unto them were committed] Lit. they were trusted with; for their own benefit in the first place, and then as the “keepers of Holy Writ” for the world—for enquirers and proselytes under the Old Covenant, and for the universal Church under the New.

the oracles] the utterances. Same word as Acts 8:38; Hebrews 5:12; 1 Peter 4:11. The Gr. word is occasionally used in the LXX. for ordinary human utterances; e.g. Psalms 19 (LXX. 18):14: “the words of my mouth.” The context of the passages of N. T. just quoted leaves no doubt that it refers here to the utterances of God through the prophets of the Old Covenant; in short, to the O. T. Scriptures. The Apostle’s testimony to the unique dignity of the Scripture Revelation could not be stronger. And so when he elsewhere contrasts “letter” and “spirit,” his meaning, whatever it is, is not to diminish the Divine authority of the written “oracles.”

Romans 3:2. Πολύ, much) In the neuter gender; supply περισσίν. It rather refers to the concrete, concerning the Jew, than to the abstract, concerning circumcision, Romans 3:1; this will be treated of at ch. Romans 4:1; Romans 4:9, etc. So, ch. Romans 2:29, οὗ, viz. Ἰουδαίου, the Jew [instead of ἦς, though περιτομή had preceded].—πρῶτον) i.e. first, and therefore chiefly; the word signifying in the next place, does not always follow [after πρῶτον]. One privilege of the Jews, admirably adapted to Paul’s object, is set forth in this passage (the others will follow, ch. Romans 9:4-5); and by this very one, he is about, by and by, after he has ended this prefatory address of conciliation, so much the more to convict them.[33]—ἐπιστεύθησαν, they were intrusted with) He, to whom a treasure is intrusted, may manage it either faithfully and skilfully, or otherwise; and the Jews treated the Old Testament Scriptures in very different ways. But Paul says, that the oracles of God were intrusted to the Jews in such a manner [under this condition], that the good about to come, Romans 3:8, which they [the oracles] described, would belong to the Jews, if they would receive it by faith;—ideas extremely suggestive: God is true, faithful, intrusting His revelation to men, righteous; man is mendacious, perfidious, distrustful, unrighteous.—λόγια), a diminutive. The Divine answers were often brief, as in the Urim and Thummim: ΛΌΓΙΟΝ is also [God’s] saying [Romans 3:4], concerning circumcision, and the other privileges of the Israelites.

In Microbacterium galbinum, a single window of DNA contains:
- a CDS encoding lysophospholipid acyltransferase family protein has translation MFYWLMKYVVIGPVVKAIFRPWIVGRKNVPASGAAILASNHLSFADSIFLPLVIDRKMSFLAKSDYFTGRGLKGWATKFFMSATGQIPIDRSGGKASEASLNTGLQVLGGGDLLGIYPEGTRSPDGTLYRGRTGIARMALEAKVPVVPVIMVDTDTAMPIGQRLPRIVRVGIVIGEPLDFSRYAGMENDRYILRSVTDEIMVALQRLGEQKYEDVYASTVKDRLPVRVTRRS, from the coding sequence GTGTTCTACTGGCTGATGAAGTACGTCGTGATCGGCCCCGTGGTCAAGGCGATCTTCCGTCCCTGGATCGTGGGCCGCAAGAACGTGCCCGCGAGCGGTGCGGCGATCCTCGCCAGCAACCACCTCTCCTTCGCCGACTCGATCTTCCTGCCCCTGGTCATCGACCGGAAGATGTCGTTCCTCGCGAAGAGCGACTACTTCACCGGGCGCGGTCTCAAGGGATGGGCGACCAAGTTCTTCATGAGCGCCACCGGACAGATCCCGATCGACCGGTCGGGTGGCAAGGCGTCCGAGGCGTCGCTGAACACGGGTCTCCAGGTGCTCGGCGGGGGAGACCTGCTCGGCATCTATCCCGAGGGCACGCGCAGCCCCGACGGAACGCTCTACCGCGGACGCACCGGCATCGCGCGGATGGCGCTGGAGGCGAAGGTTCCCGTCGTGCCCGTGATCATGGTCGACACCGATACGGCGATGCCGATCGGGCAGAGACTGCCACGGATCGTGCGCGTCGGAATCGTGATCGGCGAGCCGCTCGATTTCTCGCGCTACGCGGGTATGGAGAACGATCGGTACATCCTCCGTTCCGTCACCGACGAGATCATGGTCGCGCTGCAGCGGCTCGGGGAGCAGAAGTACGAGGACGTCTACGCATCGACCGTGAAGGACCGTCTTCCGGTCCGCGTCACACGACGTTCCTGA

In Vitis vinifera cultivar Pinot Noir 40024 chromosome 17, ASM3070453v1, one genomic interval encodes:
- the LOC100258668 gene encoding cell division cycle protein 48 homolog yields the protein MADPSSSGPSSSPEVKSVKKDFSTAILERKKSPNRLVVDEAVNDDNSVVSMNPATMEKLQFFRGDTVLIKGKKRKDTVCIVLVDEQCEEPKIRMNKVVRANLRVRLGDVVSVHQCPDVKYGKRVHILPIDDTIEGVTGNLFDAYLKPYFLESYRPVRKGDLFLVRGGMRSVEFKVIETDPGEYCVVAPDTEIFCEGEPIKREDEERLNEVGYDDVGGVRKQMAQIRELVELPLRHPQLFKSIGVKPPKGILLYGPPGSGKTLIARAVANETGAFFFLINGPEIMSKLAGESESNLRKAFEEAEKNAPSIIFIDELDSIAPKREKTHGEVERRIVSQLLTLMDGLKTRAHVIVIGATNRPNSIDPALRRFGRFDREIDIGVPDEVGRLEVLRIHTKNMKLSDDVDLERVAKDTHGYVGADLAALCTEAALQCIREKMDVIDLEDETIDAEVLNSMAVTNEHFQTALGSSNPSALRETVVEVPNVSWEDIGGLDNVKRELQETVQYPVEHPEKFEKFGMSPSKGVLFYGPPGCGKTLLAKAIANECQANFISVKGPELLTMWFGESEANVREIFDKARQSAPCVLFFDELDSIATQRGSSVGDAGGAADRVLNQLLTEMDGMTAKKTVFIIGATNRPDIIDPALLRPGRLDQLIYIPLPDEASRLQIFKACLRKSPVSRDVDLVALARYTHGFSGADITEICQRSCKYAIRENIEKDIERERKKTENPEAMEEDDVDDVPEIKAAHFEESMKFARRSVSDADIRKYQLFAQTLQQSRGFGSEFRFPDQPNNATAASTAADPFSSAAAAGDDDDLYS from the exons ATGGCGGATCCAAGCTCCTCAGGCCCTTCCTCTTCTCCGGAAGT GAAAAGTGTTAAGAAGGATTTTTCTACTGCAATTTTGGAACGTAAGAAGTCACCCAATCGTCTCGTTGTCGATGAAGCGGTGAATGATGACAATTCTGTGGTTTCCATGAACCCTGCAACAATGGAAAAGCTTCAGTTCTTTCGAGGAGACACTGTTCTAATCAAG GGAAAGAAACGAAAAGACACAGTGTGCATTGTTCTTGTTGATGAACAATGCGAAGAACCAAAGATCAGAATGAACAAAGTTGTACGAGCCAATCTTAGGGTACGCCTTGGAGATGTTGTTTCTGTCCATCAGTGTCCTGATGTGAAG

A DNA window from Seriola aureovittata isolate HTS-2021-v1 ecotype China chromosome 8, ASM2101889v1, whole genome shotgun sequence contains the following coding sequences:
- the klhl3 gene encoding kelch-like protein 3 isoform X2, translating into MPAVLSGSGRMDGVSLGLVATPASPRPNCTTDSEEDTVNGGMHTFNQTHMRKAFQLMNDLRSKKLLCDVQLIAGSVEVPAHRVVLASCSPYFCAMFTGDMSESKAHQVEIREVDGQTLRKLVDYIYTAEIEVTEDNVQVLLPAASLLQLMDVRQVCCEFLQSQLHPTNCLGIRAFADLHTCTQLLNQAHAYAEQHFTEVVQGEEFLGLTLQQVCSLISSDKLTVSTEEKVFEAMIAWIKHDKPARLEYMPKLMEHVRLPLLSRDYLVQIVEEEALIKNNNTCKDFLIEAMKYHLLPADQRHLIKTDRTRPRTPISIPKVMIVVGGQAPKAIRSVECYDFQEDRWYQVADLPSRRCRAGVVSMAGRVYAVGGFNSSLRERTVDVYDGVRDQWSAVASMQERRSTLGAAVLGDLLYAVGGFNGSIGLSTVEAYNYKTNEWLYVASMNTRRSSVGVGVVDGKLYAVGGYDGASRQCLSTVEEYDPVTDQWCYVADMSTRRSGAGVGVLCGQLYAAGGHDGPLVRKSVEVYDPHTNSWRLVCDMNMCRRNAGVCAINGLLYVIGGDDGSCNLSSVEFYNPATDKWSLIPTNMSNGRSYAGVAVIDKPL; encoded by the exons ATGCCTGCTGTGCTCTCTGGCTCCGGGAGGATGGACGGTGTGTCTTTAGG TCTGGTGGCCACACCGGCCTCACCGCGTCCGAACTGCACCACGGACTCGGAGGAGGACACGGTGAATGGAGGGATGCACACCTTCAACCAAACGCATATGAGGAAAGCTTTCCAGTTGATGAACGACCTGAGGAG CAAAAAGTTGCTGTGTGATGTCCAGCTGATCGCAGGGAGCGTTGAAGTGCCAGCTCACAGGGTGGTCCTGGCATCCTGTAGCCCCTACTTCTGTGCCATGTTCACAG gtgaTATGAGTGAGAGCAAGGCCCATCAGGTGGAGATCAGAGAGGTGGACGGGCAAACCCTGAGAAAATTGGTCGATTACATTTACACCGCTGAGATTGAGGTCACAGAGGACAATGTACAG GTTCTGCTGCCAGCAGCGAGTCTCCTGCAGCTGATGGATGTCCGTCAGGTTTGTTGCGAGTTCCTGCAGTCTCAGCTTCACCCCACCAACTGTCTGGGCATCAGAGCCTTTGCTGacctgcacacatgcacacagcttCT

[33] On the προθεραπέιᾳ, i.e., precautionary address to disarm prejudices, when about to speak unwelcome truths. See Appendix.—ED.

Romans 3:2Chiefly (πρῶτον)

Rev., first of all; i.e., first in order. Paul, however, does not enumerate further, being led away by another thought.

The oracles (τὰ λόγια)

Diminutive. Strictly, brief utterances. Both in classical and biblical Greek, of divine utterances. In classical Greek, of prose oracles. See Acts 7:38; Hebrews 5:12; 1 Peter 4:11. Not especially Messianic passages, but the Old Testament scriptures with the law and the promises.